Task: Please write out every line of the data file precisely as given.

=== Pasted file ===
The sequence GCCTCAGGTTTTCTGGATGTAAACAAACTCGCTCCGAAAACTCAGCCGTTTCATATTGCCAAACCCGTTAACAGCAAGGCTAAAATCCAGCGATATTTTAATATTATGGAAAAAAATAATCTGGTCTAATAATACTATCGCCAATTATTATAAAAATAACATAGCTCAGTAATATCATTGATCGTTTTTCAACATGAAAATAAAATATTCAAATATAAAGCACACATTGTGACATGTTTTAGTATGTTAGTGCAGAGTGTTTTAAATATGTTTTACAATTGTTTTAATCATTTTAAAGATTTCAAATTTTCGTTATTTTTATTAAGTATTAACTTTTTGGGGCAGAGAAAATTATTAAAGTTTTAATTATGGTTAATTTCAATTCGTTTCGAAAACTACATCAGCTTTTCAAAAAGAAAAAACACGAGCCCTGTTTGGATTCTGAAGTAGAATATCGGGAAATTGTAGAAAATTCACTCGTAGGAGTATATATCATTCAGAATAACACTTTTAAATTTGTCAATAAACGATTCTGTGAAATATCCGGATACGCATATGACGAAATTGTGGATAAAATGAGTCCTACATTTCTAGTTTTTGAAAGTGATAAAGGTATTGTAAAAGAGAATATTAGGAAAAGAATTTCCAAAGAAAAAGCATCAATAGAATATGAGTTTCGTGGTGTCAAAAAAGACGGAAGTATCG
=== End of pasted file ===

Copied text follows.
The sequence GCCTCAGGTTTTCTGGATGTAAACAAACTCGCTCCGAAAACTCAGCCGTTTCATATTGCCAAACCCGTTAACAGCAAGGCTAAAATCCAGCGATATTTTAATATTATGGAAAAAAATAATCTGGTCTAATAATACTATCGCCAATTATTATAAAAATAACATAGCTCAGTAATATCATTGATCGTTTTTCAACATGAAAATAAAATATTCAAATATAAAGCACACATTGTGACATGTTTTAGTATGTTAGTGCAGAGTGTTTTAAATATGTTTTACAATTGTTTTAATCATTTTAAAGATTTCAAATTTTCGTTATTTTTATTAAGTATTAACTTTTTGGGGCAGAGAAAATTATTAAAGTTTTAATTATGGTTAATTTCAATTCGTTTCGAAAACTACATCAGCTTTTCAAAAAGAAAAAACACGAGCCCTGTTTGGATTCTGAAGTAGAATATCGGGAAATTGTAGAAAATTCACTCGTAGGAGTATATATCATTCAGAATAACACTTTTAAATTTGTCAATAAACGATTCTGTGAAATATCCGGATACGCATATGACGAAATTGTGGATAAAATGAGTCCTACATTTCTAGTTTTTGAAAGTGATAAAGGTATTGTAAAAGAGAATATTAGGAAAAGAATTTCCAAAGAAAAAGCATCAATAGAATATGAGTTTCGTGGTGTCAAAAAAGACGGAAGTATCG